Sunday, December 28, 2008

Tony Blair: "I regularly read the Koran, practically every day"

Tony Blair recently proclaimed, "I regularly read the Koran, practically every day." He further opined that the Islamic prophet Mohammed had been "an enormously civilizing force."

What to make of this? Getting beyond the knee-jerk revulsion to such comments, it may on balance be a good thing that Blair is apparently studying up on Islam. After all, many of our current problems can be traced to a failure of Western policy makers to grasp the basic tenets of Islam. For example, in explaining US support for jihadis in Afghanistan against the Soviets, Zbigniew Brzezinski (Carter's National Security Advisor), poo-pooed any suggestion that Islamic fundamentalism poses a threat to the West:

Q: And neither do you regret having supported the Islamic fundamentalism, having given arms and advice to future terrorists?

B: What is most important to the history of the world? The Taliban or the collapse of the Soviet empire? Some stirred-up Moslems or the liberation of Central Europe and the end of the cold war?

Q: Some stirred-up Moslems? But it has been said and repeated Islamic fundamentalism represents a world menace today.

B: Nonsense! It is said that the West had a global policy in regard to Islam. That is stupid. There isn't a global Islam. Look at Islam in a rational manner and without demagoguery or emotion. It is the leading religion of the world with 1.5 billion followers. But what is there in common among Saudi Arabian fundamentalism, moderate Morocco, Pakistan militarism, Egyptian pro-Western or Central Asian secularism? Nothing more than what unites the Christian countries.

Similarly, Israel supported Hamas in its early days, in an ill-advised attempt to create a counterweight to Arafat and the PLO.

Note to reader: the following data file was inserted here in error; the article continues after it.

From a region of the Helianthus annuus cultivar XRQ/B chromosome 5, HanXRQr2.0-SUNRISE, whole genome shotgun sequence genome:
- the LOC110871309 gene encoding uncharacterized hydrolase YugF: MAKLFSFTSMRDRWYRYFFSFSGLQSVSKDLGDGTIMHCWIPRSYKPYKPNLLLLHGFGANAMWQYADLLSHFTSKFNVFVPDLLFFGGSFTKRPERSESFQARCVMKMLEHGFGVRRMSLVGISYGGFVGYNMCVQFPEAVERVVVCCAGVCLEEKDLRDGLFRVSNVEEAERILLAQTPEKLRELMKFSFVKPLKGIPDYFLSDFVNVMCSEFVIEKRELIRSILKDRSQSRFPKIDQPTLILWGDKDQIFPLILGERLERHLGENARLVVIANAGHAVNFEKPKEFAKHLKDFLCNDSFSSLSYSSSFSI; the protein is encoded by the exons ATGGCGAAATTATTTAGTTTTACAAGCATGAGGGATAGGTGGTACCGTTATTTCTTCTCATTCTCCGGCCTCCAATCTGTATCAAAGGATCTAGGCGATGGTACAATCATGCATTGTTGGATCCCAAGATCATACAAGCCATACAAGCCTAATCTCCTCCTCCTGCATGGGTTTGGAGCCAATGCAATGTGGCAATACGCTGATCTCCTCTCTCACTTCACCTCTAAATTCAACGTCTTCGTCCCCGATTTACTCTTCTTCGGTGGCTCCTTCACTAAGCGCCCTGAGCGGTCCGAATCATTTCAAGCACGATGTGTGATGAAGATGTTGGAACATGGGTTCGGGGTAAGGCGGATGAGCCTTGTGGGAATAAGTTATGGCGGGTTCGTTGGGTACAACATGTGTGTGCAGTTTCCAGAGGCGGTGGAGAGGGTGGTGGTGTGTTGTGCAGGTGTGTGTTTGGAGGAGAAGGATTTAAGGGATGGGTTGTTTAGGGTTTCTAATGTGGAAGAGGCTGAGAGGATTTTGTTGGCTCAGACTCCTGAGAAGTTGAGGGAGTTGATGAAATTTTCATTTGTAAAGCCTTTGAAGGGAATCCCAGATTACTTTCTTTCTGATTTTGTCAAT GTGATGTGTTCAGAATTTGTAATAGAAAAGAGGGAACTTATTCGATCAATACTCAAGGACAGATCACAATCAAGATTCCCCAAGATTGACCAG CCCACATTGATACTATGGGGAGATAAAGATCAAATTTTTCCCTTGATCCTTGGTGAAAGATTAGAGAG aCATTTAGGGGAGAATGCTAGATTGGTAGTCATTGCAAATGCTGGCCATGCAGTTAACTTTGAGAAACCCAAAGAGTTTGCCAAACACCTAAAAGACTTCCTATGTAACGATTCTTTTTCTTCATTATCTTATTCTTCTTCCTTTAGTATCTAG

Underlying these boneheaded decisions was a total failure to understand that Islam is not merely a religion in the Western sense, but rather an all-encompassing belief system that divides the world into two "Houses" -- the House of Islam and the House of Unbelievers -- and requires Muslims to wage an ongoing jihad against the unbelievers until they either convert to Islam or submit to Islamic law. While not all Muslims subscribe to these principles, the jihadis surely do, and their position is not without support in Islam. So when a fellow as bright as Tony Blair tell us he reads the Koran every day, it is logical to expect that he may be getting a clue.

But the smart money is otherwise. Not only is Blair's description of Mohammed as "an enormously civilizing force" something of a bad sign, but so is Blair's ardently pro-Palestinian wife, Cherrie Blair, who undoubtedly influences him. But probably the most sure-fire sign that Blair's study of Islam will not lead him to speak more plainly about its fundamentally militaristic nature is that, as Middle Envoy for the UN, Blair is now increasingly traveling in "internationalist" circles, which almost inevitably leads individuals to toe the Saudi-funded line on the nature of Islam and its attendant real-world implications.